This past thursday, July 19th, I had the pleasure of attending the Baltimore Ave Dollar Stroll, a fun and lively event that happens three times a year in West Philadelphia, twice in summer and once in early fall. This event features $1 items from a variety of restaurants and cafes. It falls on a thursday, so that it coincides with the smaller of the two days of the Clark Park Farmer's Market. This is the sort of event that I'd recommend going to if you know a lot of people who live in the neighborhood, and not otherwise. There are long lines, and the fun is mainly in the community and the opportunity to see and chat with your friends and neighbors while waiting and wandering. I loved it!
There wasn't much tea happening at this event, but I did notice a product which I found very intriguing, and which is tangentially related to the topic of herbal teas, and this was Ayala's Herbal Water:
This bucket of "herbal water" bottles, incidentally, was being sold by Mariposa Co-op, which I wrote about recently in my post about the tea bag selection in the co-op. I picked out a Lavender Mint "herbal water", pictured here:
I also had the opportunity to sample the Lemongrass Mint Vanilla flavor, which one of my friends bought.
What exactly is this "herbal water"?
These herbal waters are very simple: they are seltzer water or carbonated water, flavored with organic-certified herbal extracts and natural flavor.
How do I feel about these products?
I have mixed feelings about these products. On one level, I love that they offer a flavorful carbonated beverage that is not sweetened. As an alternative to typical soda / soft drinks, I think these are a great alternative, and given the choice of these herbal waters vs. conventional soda, I'd take these products any day.
But these products still seem like a bit of a waste to me; for a company emphasizing organics, they don't seem like the most sustainable choice. They involve a lot of energy-intensive activities, with the packaging, glass bottle, and marketing, merely for a small bottle of flavored water. Why not just fill your own bottle with tap water? They are also rather expensive, not particularly original, and have a much cheaper substitute good.
For years, supermarkets have been stocking flavored seltzer waters, which are just carbonated water with added natural flavorings. I have been buying these for a long time as an alternative to sweet sodas when I want a carbonated drink. These flavored seltzer waters are very cheap; most supermarkets sell them for under $1 a liter. The difference with Ayala's products are that they contain actual herbal extracts rather than being flavored exclusively with the vague "natural flavorings", which in the US, can refer to extracts and essential oils, but can also refer to highly-processed flavorings such as distillates, protein hydrolysates, and products of roasting, heating, or enzymolysis. Here's a link to the official definition of natural flavor in the US, in case anyone is interested.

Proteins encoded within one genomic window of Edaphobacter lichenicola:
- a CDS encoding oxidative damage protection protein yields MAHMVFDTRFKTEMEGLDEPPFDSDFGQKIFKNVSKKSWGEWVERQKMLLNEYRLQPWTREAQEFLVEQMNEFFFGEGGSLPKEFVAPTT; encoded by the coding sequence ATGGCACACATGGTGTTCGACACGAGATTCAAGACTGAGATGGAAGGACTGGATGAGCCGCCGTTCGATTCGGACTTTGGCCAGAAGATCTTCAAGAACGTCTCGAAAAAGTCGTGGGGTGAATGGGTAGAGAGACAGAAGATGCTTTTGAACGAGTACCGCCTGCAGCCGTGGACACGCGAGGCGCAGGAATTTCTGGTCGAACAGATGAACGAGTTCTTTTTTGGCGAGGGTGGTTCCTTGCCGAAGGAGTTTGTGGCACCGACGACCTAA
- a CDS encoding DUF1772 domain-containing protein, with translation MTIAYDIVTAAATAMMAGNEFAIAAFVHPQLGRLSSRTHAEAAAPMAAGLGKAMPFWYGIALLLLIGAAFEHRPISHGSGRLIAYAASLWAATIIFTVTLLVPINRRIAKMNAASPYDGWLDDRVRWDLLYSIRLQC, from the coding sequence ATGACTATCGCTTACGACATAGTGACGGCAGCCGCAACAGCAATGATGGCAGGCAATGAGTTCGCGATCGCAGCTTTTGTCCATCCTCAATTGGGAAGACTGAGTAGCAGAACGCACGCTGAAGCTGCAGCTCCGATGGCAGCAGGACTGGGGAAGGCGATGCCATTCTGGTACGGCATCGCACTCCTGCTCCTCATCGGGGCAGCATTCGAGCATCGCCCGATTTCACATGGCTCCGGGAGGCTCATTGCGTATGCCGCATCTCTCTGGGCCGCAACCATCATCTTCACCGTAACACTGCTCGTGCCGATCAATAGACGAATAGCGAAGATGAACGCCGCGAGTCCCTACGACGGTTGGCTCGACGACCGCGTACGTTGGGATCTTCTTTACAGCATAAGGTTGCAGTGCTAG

For the record, Ayala's herbal waters still do contain natural flavorings. If you want a product flavored exclusively with extracts or essential oils, you'll need to locate your own water-soluble extracts and flavor your own seltzer water.
My review of the two "herbal waters" I tried:
To give Ayala credit, I did find each of these products considerably more nuanced tasting than the flavored seltzer waters available in the supermarket.
I preferred the lavender mint to the lemongrass mint vanilla, although I liked both. The lavender mint was crisp, clean, and refreshing. The flavoring struck me as relatively light. Overall, both bottles tasted more like seltzer water than they did like iced herbal tea. I would have preferred a significantly stronger flavoring.
My friend remarked that the lavender mint water tasted like soap to her. I can see this, but it did not bother me. I think a lot of people associate lavender with "soap" smells and less with "food" or "drink" smells. The lemongrass mint vanilla, I found slightly less refreshing, because the vanilla led to a creamy finish, rather than a crisp finish present in the other soda. As it was hot and I was drinking this drink to quench my thirst, I found the lavender mint more refreshing.
What do you think?
Have you tried these? Do you think you would try them? Would you ever buy them? Do you think these sorts of products are a good idea? Do you share my sentiment that it would be a great thing if people would switch away from sodas to these sorts of drinks, but that in the big picture, these are not the most sustainable option?